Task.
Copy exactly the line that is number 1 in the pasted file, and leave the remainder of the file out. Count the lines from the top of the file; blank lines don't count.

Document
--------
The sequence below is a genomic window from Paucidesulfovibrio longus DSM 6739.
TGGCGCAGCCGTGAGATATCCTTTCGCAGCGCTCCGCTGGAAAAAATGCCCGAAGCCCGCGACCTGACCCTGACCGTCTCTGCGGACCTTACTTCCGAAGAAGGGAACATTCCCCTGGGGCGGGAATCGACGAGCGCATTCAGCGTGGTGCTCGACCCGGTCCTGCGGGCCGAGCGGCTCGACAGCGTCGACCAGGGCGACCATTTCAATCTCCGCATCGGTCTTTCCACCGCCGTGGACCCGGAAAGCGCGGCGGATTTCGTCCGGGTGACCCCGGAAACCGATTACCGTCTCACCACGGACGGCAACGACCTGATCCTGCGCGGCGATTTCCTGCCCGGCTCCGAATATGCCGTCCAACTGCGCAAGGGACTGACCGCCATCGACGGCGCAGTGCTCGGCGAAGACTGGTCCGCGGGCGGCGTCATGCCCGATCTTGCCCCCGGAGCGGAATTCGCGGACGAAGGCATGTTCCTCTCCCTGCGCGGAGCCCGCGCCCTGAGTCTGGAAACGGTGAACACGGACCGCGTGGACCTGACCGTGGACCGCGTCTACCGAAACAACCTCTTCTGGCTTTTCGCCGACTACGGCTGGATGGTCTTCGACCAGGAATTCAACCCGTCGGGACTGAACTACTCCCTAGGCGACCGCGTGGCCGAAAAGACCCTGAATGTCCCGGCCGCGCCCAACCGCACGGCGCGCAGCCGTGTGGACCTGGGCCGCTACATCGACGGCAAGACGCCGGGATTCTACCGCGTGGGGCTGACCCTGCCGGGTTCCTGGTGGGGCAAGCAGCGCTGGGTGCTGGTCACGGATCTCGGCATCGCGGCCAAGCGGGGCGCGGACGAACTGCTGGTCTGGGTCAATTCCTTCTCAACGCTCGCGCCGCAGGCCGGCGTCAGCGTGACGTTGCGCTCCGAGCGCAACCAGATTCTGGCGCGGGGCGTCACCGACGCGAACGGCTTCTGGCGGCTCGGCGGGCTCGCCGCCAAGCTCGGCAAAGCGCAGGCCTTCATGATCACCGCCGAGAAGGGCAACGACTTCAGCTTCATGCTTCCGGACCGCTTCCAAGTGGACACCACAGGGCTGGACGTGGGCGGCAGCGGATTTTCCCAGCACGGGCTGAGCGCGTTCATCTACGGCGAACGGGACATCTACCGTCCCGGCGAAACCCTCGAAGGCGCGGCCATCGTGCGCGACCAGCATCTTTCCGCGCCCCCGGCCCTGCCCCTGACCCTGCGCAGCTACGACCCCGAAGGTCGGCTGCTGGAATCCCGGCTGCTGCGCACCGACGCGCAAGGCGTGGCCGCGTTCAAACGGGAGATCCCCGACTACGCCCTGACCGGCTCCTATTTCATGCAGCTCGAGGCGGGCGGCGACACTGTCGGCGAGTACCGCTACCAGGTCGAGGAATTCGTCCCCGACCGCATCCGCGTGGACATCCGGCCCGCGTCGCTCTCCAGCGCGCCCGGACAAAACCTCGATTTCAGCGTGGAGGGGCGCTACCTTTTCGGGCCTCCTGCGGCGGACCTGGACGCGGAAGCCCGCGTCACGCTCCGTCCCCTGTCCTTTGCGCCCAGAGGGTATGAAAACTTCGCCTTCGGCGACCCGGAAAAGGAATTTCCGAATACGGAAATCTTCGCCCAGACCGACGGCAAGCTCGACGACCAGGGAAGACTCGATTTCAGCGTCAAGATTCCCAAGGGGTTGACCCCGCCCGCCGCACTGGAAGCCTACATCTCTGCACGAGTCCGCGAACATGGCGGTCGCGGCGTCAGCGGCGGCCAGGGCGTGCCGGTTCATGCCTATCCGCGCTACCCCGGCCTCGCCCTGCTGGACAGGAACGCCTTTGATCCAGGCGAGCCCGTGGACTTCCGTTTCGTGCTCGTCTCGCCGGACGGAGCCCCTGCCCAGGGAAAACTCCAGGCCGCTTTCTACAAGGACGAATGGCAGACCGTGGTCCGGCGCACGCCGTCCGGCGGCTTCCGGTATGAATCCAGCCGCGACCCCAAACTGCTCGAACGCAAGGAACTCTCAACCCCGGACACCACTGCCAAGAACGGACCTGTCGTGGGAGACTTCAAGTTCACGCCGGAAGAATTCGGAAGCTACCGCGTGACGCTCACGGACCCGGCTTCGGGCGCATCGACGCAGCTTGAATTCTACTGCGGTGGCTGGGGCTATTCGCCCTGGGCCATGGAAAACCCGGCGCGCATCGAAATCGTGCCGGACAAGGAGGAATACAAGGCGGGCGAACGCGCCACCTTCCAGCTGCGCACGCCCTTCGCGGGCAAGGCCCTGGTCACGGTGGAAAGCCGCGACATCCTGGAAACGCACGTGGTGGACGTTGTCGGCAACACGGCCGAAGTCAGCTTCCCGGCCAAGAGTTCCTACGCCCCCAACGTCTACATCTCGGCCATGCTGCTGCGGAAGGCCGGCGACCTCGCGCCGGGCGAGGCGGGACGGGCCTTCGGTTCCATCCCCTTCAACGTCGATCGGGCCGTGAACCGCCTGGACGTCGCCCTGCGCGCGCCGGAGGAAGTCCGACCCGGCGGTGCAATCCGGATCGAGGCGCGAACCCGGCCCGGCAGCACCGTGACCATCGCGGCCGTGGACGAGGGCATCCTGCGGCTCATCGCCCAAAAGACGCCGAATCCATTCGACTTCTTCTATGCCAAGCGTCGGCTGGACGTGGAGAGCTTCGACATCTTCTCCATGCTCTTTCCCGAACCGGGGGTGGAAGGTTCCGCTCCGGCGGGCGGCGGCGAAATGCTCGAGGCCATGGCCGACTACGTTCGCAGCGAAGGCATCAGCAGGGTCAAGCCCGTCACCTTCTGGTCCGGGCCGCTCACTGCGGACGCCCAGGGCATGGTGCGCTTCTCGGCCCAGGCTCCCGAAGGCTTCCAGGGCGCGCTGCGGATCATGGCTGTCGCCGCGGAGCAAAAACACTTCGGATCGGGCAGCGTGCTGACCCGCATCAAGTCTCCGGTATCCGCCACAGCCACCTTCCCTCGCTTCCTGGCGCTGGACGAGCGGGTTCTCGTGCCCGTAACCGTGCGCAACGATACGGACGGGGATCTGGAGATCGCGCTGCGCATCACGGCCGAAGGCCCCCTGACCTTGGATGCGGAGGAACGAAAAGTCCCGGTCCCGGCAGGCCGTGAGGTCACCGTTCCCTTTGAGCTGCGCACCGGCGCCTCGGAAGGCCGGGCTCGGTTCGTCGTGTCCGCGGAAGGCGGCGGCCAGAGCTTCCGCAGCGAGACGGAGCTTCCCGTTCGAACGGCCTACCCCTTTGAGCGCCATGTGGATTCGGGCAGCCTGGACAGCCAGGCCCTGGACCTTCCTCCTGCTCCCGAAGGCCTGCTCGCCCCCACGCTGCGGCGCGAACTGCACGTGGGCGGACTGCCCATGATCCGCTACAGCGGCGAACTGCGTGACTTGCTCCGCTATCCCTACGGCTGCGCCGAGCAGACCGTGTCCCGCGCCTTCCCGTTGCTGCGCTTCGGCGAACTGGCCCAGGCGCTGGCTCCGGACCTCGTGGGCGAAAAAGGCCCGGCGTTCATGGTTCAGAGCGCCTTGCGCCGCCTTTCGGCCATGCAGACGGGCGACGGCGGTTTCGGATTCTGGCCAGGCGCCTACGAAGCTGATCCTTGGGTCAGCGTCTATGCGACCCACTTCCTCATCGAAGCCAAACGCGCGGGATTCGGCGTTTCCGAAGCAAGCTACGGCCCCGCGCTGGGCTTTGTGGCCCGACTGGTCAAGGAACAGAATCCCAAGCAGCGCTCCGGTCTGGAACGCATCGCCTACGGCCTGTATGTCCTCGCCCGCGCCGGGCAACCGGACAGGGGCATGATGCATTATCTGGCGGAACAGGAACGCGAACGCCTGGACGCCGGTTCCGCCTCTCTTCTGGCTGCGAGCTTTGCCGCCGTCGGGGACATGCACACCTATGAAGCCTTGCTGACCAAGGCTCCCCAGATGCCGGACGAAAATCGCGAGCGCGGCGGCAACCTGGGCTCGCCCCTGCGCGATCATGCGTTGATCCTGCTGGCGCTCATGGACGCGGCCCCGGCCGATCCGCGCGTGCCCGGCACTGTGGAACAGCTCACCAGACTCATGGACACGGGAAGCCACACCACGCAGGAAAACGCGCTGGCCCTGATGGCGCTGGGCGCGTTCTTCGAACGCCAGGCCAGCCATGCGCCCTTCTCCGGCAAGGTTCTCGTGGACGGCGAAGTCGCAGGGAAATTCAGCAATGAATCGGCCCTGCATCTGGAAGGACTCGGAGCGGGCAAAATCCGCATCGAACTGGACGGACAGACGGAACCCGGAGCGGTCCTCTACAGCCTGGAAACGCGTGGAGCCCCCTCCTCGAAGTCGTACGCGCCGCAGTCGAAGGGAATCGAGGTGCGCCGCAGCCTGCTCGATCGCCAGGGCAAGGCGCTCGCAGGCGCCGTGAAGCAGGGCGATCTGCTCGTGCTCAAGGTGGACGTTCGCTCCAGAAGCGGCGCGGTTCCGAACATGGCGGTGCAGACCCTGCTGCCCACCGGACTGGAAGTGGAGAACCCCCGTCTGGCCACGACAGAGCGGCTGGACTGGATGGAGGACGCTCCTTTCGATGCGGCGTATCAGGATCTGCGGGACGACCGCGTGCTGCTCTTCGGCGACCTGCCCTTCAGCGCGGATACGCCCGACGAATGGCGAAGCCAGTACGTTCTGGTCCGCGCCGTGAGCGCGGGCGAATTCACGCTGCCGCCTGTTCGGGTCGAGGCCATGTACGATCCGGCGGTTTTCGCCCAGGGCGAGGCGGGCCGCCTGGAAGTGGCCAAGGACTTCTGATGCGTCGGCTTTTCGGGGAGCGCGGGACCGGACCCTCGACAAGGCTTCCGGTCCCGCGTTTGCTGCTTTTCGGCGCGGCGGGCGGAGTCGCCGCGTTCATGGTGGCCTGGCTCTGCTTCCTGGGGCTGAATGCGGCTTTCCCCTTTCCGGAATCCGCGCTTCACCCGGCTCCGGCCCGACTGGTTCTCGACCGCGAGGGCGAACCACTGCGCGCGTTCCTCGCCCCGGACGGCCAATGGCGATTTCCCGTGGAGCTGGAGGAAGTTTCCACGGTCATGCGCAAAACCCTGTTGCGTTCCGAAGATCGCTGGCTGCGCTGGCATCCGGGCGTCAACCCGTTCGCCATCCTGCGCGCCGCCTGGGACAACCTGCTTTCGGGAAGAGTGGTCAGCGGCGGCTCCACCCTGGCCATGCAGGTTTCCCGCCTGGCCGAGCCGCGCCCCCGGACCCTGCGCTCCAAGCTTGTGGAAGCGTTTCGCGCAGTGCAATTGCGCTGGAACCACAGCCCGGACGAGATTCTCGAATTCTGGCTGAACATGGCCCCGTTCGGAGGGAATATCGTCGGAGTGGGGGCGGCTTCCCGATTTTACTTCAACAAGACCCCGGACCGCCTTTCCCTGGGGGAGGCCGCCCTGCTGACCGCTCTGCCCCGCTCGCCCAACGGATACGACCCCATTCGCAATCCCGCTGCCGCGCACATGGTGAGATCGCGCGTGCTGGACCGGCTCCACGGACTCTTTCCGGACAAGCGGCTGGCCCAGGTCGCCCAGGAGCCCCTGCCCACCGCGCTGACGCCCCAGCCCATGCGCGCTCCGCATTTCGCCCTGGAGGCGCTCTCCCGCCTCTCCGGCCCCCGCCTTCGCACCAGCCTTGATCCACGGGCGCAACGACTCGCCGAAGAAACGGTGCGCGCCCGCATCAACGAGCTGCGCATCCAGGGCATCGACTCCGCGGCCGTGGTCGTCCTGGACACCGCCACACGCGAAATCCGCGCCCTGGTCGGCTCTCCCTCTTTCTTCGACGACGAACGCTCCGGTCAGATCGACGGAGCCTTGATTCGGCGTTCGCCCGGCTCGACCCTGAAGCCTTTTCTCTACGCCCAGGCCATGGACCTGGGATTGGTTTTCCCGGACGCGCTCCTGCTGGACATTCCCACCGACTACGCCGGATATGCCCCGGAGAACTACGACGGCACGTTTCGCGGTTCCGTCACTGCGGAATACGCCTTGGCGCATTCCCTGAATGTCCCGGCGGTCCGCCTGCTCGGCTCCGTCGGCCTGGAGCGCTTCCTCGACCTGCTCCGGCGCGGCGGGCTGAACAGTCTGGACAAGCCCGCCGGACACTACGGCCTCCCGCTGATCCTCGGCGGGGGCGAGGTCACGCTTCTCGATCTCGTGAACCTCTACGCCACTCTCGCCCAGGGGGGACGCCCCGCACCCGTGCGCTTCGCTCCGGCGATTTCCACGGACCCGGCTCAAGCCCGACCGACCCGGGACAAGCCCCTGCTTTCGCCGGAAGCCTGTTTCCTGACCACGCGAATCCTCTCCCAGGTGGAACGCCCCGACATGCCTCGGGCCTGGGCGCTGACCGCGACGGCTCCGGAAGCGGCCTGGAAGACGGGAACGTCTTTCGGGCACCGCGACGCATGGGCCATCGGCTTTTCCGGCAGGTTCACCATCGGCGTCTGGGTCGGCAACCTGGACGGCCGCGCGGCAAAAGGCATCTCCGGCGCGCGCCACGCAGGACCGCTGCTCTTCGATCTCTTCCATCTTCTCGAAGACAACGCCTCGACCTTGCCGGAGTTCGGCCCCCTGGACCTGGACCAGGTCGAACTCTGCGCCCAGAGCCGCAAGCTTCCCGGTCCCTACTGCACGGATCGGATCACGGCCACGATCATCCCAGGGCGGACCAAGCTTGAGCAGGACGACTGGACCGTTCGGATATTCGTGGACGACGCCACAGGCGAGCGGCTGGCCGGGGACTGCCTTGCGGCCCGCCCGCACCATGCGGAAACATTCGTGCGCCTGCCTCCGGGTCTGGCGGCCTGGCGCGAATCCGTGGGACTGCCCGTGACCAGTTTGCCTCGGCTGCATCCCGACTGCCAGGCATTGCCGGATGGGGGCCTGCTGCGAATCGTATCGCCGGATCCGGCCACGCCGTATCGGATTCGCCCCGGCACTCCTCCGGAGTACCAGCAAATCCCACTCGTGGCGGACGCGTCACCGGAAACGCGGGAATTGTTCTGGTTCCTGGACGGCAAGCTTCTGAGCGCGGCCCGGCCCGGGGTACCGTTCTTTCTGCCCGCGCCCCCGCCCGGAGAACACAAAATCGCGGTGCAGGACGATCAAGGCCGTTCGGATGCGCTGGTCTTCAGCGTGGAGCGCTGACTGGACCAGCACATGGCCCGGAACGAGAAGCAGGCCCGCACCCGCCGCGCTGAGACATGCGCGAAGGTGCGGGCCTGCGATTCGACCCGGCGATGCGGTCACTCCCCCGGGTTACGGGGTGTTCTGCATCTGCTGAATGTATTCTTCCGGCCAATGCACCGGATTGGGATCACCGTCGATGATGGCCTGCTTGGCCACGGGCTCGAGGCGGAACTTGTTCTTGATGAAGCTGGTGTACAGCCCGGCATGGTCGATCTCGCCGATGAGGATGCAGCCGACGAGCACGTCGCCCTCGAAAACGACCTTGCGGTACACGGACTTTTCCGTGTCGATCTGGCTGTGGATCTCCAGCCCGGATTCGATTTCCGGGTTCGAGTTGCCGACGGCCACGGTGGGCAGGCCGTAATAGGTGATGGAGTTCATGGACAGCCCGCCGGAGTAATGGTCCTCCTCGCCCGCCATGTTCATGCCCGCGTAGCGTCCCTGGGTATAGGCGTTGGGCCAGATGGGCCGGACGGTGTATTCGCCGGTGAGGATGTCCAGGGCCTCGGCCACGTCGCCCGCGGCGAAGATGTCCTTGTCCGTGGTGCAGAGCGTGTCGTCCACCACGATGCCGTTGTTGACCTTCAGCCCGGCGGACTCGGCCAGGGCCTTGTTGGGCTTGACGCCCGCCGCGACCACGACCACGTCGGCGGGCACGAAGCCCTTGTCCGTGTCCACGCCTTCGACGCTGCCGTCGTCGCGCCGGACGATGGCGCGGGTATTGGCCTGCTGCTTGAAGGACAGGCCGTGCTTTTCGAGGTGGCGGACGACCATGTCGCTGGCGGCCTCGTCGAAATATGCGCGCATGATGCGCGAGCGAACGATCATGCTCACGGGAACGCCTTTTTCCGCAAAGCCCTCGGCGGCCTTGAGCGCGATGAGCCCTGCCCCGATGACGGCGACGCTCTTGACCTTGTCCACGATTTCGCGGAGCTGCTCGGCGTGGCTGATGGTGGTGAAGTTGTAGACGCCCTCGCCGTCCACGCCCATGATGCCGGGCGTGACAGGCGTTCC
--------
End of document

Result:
The sequence below is a genomic window from Paucidesulfovibrio longus DSM 6739.